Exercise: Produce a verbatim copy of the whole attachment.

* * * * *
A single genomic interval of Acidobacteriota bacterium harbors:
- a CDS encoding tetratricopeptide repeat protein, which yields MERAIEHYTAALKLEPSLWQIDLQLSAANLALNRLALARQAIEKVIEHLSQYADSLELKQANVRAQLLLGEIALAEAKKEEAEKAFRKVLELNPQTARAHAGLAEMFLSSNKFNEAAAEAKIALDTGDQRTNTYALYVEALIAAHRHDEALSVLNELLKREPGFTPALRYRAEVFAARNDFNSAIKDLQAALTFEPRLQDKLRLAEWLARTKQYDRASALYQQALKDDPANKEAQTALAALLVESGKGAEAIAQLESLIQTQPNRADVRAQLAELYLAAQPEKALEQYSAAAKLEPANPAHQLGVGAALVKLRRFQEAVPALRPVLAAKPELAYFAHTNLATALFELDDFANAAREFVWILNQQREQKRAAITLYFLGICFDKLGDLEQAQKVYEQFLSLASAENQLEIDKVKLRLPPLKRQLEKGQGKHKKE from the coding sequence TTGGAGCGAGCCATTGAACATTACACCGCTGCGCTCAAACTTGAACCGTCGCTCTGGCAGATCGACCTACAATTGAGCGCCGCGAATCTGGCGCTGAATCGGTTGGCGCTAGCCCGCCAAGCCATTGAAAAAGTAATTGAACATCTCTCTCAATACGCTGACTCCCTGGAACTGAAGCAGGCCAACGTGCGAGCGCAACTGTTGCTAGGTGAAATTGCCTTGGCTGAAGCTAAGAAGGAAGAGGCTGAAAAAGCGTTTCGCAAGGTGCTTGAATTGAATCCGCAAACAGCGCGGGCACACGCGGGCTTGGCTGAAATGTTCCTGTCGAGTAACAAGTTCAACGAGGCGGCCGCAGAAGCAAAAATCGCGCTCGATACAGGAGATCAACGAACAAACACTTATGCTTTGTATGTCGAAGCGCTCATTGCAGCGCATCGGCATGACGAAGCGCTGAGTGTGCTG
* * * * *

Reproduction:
A single genomic interval of Acidobacteriota bacterium harbors:
- a CDS encoding tetratricopeptide repeat protein, which yields MERAIEHYTAALKLEPSLWQIDLQLSAANLALNRLALARQAIEKVIEHLSQYADSLELKQANVRAQLLLGEIALAEAKKEEAEKAFRKVLELNPQTARAHAGLAEMFLSSNKFNEAAAEAKIALDTGDQRTNTYALYVEALIAAHRHDEALSVLNELLKREPGFTPALRYRAEVFAARNDFNSAIKDLQAALTFEPRLQDKLRLAEWLARTKQYDRASALYQQALKDDPANKEAQTALAALLVESGKGAEAIAQLESLIQTQPNRADVRAQLAELYLAAQPEKALEQYSAAAKLEPANPAHQLGVGAALVKLRRFQEAVPALRPVLAAKPELAYFAHTNLATALFELDDFANAAREFVWILNQQREQKRAAITLYFLGICFDKLGDLEQAQKVYEQFLSLASAENQLEIDKVKLRLPPLKRQLEKGQGKHKKE from the coding sequence TTGGAGCGAGCCATTGAACATTACACCGCTGCGCTCAAACTTGAACCGTCGCTCTGGCAGATCGACCTACAATTGAGCGCCGCGAATCTGGCGCTGAATCGGTTGGCGCTAGCCCGCCAAGCCATTGAAAAAGTAATTGAACATCTCTCTCAATACGCTGACTCCCTGGAACTGAAGCAGGCCAACGTGCGAGCGCAACTGTTGCTAGGTGAAATTGCCTTGGCTGAAGCTAAGAAGGAAGAGGCTGAAAAAGCGTTTCGCAAGGTGCTTGAATTGAATCCGCAAACAGCGCGGGCACACGCGGGCTTGGCTGAAATGTTCCTGTCGAGTAACAAGTTCAACGAGGCGGCCGCAGAAGCAAAAATCGCGCTCGATACAGGAGATCAACGAACAAACACTTATGCTTTGTATGTCGAAGCGCTCATTGCAGCGCATCGGCATGACGAAGCGCTGAGTGTGCTG